My friend Kate and I recently escaped Seattle for a night and headed to Port Angeles. Kate works a day job, organizes several literary events each month featuring women and queer writers, and sells her art every weekend at Georgetown’s Trailer Park Mall. She needed the break. I’m a flailing freelance documentary photographer, emphasis on the flailing. I looked forward to an escape from myself.
Port Angeles is on the beautiful, otherworldly Olympic Peninsula. I’m embarrassed to admit that in the 3+ years I’ve lived in Seattle I’ve only been to the peninsula a few times. It’s an outdoors paradise with an incredible history that I know very little about. I’ve read a few articles about the native Americans who lived in this region. I need to find a good book on their history – any suggestions? I imagine that if a 1500s resident were teleported to the peninsula today, they would still recognize its paths and hunting grounds.
It took us a couple of hours to get there, but the trip is great. Taking a ferry ride is always a good idea. Unless it’s someplace where they load the ferry well past capacity. Don’t ride those ferries. I had a theory for a little while that you could randomly open The New York Times on any day and see a story about a ferry capsizing. That’s a fun little tangent. Washington ferries seem safe, though. Not that I’d really know. Head to the restaurant, grab some Ivar’s clam chowder, have a Rainier, and watch people do puzzles. Don’t really watch them. That’s creepy. And I don’t think I’ve ever actually had the clam chowder on the ferries.
We didn’t book a place to stay. We figured we wouldn’t have much trouble finding a place, and we were right. We drove around a bit and settled on the Port Angeles Inn. I liked that it was on a hill because ever since reading The Big One (on my way to Seattle), I’m always worried that the Cascadia Subduction Zone is about to unleash its seismic fury, which will then lead to catastrophic tsunami. I wonder if it would be good to be on a ferry when that happens. If Mount Rainier blows its lid at the same time, goodbye Amazon, Microsoft, and a big chunk of the Pacific Northwest.
It was a quick trip, but it didn’t feel rushed. We put a respectable dent in the huge container of peanut butter filled pretzels that Kate brought. We didn’t eat many of the ranch or sour cream Cheezits. Those things were nasty. We ducked into the Gateway Tavern for a beer and some pull tabs. We lost. The locals were friendly and entertained my questions about the ferry to Victoria. I’m not sure why, but I love the idea that you can take the ferry to Canada from Port Angeles. I know, it shouldn’t be all that exciting. But I wanted to hop on that ferry. We had dinner close to the water. The woman who served us was great, and my salmon was good, but Kate’s oyster po’boy wasn’t awesome.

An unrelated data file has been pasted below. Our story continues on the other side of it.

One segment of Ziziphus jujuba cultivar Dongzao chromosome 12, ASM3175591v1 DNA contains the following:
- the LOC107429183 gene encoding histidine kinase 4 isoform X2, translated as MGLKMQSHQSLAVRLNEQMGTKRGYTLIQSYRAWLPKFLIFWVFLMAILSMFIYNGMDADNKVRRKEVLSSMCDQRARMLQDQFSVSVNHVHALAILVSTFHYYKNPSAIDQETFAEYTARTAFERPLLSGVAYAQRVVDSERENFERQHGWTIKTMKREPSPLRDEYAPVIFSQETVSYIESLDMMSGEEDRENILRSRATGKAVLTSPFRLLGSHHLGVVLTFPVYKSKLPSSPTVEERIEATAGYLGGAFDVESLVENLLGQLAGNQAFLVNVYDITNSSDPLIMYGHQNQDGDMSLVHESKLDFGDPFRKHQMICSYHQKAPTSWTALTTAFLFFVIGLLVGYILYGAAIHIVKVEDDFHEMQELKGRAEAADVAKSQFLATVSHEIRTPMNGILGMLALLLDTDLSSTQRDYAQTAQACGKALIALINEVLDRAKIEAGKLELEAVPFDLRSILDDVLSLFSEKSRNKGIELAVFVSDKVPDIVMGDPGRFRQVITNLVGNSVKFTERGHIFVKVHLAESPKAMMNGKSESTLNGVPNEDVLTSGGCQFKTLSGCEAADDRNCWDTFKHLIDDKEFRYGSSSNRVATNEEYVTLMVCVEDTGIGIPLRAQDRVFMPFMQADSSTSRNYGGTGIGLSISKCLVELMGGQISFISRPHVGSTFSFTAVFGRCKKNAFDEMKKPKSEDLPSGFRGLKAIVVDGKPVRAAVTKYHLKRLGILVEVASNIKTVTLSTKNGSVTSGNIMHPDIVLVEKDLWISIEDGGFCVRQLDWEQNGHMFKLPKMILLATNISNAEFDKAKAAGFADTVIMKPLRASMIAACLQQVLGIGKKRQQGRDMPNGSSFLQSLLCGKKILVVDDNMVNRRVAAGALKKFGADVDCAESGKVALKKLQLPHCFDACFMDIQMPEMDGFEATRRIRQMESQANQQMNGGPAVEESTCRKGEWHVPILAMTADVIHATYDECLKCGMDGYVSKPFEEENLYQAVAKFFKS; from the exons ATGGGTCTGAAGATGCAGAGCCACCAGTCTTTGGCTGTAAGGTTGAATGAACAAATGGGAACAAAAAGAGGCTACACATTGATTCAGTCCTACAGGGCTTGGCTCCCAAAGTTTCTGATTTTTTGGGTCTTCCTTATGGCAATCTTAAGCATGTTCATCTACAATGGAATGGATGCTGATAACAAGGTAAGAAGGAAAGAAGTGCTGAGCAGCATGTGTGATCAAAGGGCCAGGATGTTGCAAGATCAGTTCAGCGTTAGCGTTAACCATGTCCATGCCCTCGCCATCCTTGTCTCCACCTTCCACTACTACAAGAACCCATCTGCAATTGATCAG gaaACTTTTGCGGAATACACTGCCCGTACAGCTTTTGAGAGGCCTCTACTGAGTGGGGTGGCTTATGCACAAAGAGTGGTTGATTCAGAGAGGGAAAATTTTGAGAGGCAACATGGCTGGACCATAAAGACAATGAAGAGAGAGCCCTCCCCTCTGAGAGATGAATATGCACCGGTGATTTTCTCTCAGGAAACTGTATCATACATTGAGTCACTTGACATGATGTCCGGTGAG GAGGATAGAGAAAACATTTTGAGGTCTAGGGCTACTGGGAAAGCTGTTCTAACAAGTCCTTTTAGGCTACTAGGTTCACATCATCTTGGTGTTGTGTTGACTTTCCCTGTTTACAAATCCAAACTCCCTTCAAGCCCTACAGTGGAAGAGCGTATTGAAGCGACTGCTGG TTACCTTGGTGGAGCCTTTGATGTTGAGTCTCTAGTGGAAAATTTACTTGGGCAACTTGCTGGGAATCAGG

We spent the next morning walking around. We went into the Country Aire grocery store, and I fell in love. It’s a perfect grocery store. One of my many “photography won’t pay all the bills” dreams is opening a cool grocery store. It probably wouldn’t go well. But I’ve read several stories the past few years about food deserts. America produces an amazing amount of food, but there are a lot of communities and smaller towns that haven’t got grocery stores. They’ve folded, leaving a void. The articles are interesting – just search on food deserts or disappearing grocery stores.
I think 90% of us would agree that local newspapers, grocery stores, good schools, and doctors are critical pieces of healthy communities. Local newspapers and grocery stores are failing, teachers are working two jobs to pay the bills, and doctors have to go to bigger cities to pay off their student loans. I’m partly to blame. I pay for a New York Times online subscription. I don’t subscribe to any local news. In 2020 I’m subscribing to the Capitol Hill Seattle Blog.
I’m on a lot of tangents. Back to Port Angeles. I went with Kate to a cool local bookstore for some artist networking. I mentioned earlier that Kate sells most of her art in Georgetown and online, but bookstores also carry her work. I hope 2020 sees an On the Road with Kate YouTube series or podcast.
I’ll try to wrap this up. I always want to move to places I visit on roadtrips. Or I think about moving there and the people who live there. How did they find Port Angeles? Do they like it? Were they born there, or are they transplants. Kate had to put up with my chats about finding home.
We went into a tinctures/essential oils shop, and Kate struck up a conversation with D, a fellow midwesterner. D left a corporate gig and the white picket fence to move to Seattle with a love interest. The relationship fizzled. D later moved to Port Angeles, moved again to a farm in northern California run by an awesome German woman, and then moved back to Port Angeles when two friends decided to move there. D joked that everything started unraveling with that move to Washington. D likes Port Angeles but is looking to move back to Seattle. I love those discussions and could have them all day. Was Port Angeles just too small? I’ve been thinking about a move to a smaller town, but I won’t lie – I like my anonymity. I think it could be unnerving to always be around people you know or recognize.
D recommended we check out Salt Creek. Never pass up a thoughtful recommendation from a local.
I posted a few Port Angeles photos on Instagram. A friend mentioned that she’d lived in Port Angeles for 10 years. She moved there to be closer to her mom. After her mom passed, my friend moved back to Seattle. I’m paraphrasing here some. It’s a beautiful part of the country. My mom loved it there. It was dark and damp…I was always cold.”